“No, probably not,” she admitted, but then she looked at me with haunted eyes, “but what kind of person puts fake snakes in a sick old lady’s room?”

I can only pray that I don’t see corpses coming into my room when I’m 95.

Anyway, growing up I had NO idea that my father was so scared of snakes. I look back on my exposure to snakes…

  • My mother fetching me to see a garden snake that then neighbour’s cat had caught, showing me how to hold it…
  • Seeing a boa constrictor at an expo in Singapore, and my mother letting the man drape it around my neck while she took a picture…
  • Almost running over an injured snake on a road trip, and my mother stepping out of the car to move it into the grass.

Now I realize that my father, while generally AROUND while this was happening, sure made himself scarce. He never handled the snakes or even lingered while this was going on. But he always slipped away quietly, or simply remained in the house/car.

He told me later that it gave him the shudders to see is daughter handling snakes, but my mother was determined that I not pick up his irrational fear.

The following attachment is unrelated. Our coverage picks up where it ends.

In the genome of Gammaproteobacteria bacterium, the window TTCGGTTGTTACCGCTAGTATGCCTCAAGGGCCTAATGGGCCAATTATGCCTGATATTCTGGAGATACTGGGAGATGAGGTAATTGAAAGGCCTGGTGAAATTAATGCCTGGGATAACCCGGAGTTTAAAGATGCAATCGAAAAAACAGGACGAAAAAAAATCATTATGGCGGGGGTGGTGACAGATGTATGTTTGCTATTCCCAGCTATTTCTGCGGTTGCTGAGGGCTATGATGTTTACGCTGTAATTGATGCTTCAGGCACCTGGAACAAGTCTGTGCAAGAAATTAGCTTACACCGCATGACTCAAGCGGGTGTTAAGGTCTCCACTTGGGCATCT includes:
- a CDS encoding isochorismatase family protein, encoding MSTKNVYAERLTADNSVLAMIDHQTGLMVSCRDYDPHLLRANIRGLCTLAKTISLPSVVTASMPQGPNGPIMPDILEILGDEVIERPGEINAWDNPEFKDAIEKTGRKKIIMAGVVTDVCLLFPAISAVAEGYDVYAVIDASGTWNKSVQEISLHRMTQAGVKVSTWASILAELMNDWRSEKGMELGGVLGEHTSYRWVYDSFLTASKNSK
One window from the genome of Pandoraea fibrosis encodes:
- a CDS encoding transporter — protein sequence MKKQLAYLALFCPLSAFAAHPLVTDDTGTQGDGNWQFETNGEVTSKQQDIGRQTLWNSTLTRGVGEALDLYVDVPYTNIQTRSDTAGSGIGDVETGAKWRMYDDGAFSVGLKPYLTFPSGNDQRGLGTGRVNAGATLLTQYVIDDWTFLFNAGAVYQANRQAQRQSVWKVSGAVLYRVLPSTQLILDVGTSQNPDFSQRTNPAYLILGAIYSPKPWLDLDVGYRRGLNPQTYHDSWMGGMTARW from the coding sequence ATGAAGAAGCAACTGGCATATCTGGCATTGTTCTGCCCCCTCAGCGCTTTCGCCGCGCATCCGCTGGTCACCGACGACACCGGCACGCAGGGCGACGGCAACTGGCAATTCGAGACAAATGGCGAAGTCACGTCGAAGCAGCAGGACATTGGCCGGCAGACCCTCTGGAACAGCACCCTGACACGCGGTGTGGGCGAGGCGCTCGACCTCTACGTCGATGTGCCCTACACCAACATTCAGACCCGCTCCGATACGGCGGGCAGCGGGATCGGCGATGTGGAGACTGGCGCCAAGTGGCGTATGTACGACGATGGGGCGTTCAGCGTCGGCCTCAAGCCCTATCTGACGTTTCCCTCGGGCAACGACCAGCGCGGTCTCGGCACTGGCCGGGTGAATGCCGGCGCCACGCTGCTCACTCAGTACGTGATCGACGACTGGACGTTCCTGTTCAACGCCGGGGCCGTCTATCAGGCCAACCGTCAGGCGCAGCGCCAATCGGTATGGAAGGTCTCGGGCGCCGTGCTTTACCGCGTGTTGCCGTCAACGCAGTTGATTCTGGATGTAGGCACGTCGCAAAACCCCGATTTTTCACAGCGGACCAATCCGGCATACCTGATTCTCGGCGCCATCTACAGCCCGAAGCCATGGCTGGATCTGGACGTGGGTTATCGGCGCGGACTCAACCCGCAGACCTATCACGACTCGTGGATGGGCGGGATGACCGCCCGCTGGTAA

It worked.

The inheritance of snake phobia ended with my Dad, and I have zero fear of snakes.

But I guess the family tendency to be scared of SOMETHING persisted, and I developed my fear of dead bodies after my school decided to teach the third graders about Egyptian Mummies.

Including taking us to see this mummy at the ROM

Including taking us to see this mummy at the ROM

If it hadn’t been mummies, it probably would have been something else. Clearly I just needed a phobia. But obviously, I don’t want to pass this fear down to Owl.

Part of my reason for watching The Walking Dead and reading Stiff was not just for personal therapy, but so that I can someday watch these things with Owl without jumping or acting scared.

Apparently I may not have to worry much about it.